What we get instead in the last nine issues is a form of compromise. Zot becomes more of a supporting character in most of them while the series focuses on Jenny's circle of friends and family. Each of them is just as damaged as Jenny. And each of them is aided by Zot, who acts as an external catalyst for change and growth. After all the supervillains and high-tech action in the previous stories, the number of real-world issues being addressed is surprising in its scope: poverty, alcoholism, sexual identity politics, racism, crime, youthful idealism, loosing one's virginity, school bullying, social justice, divorce, the stifling environment of academic institutions and of suburbia itself. I never got to this point with my original encounter of Zot, which is the shame as I would have loved these stories. As it is, McCloud's tackling of these topics is usually broad and superficial. A few, like Zot and Jenny discussing sex, have a certain poignant awkwardness to them. Others, like Zot's unsuccessful attempts to understand crime on a different world, are a bit too obvious with their delivery. But overall, they are an entertaining brew of coming-of-age drama containing a dash of superheroics, and I can understand why they are so highly regarded among fans. Anyone who grew up reading superhero comics at the time would have had their views of the medium enriched by them. Zot! might not have the penetrating insight or formal experimentation of a Watchmen, but its approach is far more personable, and in its own way more effective. As for myself, I ended up adopting the perspective of Jenny's mother, a person already beaten down by life. As she watches the Zot-Jenny-Woody love triangle unfold from the sidelines, she ruminates "...and when did life become so trivial. When did all the magic go out?"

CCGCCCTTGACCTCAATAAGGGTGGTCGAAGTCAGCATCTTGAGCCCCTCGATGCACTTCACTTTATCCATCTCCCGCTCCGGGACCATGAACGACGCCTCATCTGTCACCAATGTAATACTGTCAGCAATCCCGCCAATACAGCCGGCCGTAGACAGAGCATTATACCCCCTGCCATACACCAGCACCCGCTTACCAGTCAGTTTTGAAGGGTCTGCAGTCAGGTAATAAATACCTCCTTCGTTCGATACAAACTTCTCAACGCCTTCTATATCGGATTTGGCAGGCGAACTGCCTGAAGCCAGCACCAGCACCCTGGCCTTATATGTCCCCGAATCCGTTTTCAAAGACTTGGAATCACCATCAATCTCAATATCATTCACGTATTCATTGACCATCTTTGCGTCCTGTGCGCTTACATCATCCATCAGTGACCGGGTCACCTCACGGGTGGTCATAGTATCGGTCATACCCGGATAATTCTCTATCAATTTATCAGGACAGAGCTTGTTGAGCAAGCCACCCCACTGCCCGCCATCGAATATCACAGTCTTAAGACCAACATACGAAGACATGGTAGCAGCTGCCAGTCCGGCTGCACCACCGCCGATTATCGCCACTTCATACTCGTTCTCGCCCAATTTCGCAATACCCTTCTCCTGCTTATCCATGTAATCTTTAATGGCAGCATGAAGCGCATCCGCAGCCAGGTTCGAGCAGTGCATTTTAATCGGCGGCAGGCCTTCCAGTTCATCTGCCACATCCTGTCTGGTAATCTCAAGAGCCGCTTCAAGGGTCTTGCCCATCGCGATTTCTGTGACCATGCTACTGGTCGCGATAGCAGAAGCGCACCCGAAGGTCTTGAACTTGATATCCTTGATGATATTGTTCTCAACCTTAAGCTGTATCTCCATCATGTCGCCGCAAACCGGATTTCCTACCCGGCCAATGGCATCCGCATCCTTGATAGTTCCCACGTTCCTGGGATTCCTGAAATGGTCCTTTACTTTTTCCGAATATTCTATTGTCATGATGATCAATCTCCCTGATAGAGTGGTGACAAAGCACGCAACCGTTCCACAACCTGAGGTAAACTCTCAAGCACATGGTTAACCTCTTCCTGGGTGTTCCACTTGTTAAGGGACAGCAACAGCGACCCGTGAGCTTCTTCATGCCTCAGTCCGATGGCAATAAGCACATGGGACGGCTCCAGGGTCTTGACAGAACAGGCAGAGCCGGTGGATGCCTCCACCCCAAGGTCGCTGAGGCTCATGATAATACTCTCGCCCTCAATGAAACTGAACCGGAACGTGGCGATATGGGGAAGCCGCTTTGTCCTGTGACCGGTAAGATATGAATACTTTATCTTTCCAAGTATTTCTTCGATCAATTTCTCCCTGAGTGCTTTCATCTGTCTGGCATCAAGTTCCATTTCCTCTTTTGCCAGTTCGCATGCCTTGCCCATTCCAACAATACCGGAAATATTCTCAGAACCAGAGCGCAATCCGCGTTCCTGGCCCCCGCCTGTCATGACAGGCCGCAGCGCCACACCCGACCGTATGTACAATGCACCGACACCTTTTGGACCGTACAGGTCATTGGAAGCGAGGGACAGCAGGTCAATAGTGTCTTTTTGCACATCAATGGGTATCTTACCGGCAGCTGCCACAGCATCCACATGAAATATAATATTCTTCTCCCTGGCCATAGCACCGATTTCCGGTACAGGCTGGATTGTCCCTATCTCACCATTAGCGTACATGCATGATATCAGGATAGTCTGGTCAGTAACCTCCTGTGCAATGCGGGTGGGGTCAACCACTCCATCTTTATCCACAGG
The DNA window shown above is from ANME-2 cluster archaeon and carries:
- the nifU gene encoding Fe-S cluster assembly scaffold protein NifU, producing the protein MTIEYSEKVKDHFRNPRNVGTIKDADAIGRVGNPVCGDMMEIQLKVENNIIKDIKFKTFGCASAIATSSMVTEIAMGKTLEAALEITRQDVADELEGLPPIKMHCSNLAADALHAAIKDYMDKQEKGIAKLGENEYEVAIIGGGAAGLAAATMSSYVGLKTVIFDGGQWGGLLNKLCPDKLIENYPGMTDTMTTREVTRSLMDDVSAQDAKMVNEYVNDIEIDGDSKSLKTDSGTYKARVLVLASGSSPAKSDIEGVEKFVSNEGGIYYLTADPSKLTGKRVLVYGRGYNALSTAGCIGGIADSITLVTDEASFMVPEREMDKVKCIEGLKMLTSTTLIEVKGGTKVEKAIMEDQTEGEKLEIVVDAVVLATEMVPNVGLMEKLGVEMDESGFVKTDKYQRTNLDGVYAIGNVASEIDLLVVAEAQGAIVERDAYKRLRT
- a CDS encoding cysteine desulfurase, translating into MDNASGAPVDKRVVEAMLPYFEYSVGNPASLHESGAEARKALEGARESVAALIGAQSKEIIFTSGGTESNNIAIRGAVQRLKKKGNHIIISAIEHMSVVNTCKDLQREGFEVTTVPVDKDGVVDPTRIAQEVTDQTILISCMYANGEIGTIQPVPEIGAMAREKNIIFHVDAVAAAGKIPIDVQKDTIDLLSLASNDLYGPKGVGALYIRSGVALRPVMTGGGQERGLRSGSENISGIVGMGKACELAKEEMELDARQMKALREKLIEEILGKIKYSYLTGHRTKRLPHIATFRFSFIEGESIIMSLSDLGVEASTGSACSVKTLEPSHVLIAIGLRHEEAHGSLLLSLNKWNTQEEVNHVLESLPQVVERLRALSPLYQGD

Does the mundane finally triumph over the fantastic? Towards the end, Zot opens the portal between the worlds one last time for Jenny, her friends, and her family. As they escape to an Earth full of gleaming futuristic structures on flying cars, Woody reflects "We'll be back; we know we can't stay away forever. But just for a while… Just for a while…"